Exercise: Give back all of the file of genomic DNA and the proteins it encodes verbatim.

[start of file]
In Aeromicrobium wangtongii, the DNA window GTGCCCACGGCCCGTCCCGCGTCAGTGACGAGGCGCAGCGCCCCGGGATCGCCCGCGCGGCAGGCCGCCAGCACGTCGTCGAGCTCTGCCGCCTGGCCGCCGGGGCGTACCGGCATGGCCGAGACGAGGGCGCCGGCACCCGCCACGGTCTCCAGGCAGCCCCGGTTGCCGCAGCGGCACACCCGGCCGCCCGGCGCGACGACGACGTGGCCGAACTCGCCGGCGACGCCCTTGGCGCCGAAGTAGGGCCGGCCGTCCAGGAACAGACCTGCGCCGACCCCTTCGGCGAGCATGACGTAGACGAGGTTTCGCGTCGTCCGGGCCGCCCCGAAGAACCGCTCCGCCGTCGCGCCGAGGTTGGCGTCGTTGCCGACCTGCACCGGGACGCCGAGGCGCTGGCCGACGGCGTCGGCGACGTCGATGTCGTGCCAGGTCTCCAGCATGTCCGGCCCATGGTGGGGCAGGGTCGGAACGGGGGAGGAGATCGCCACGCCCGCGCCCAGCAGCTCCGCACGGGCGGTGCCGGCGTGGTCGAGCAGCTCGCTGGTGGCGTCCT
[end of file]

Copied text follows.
In Aeromicrobium wangtongii, the DNA window GTGCCCACGGCCCGTCCCGCGTCAGTGACGAGGCGCAGCGCCCCGGGATCGCCCGCGCGGCAGGCCGCCAGCACGTCGTCGAGCTCTGCCGCCTGGCCGCCGGGGCGTACCGGCATGGCCGAGACGAGGGCGCCGGCACCCGCCACGGTCTCCAGGCAGCCCCGGTTGCCGCAGCGGCACACCCGGCCGCCCGGCGCGACGACGACGTGGCCGAACTCGCCGGCGACGCCCTTGGCGCCGAAGTAGGGCCGGCCGTCCAGGAACAGACCTGCGCCGACCCCTTCGGCGAGCATGACGTAGACGAGGTTTCGCGTCGTCCGGGCCGCCCCGAAGAACCGCTCCGCCGTCGCGCCGAGGTTGGCGTCGTTGCCGACCTGCACCGGGACGCCGAGGCGCTGGCCGACGGCGTCGGCGACGTCGATGTCGTGCCAGGTCTCCAGCATGTCCGGCCCATGGTGGGGCAGGGTCGGAACGGGGGAGGAGATCGCCACGCCCGCGCCCAGCAGCTCCGCACGGGCGGTGCCGGCGTGGTCGAGCAGCTCGCTGGTGGCGTCCT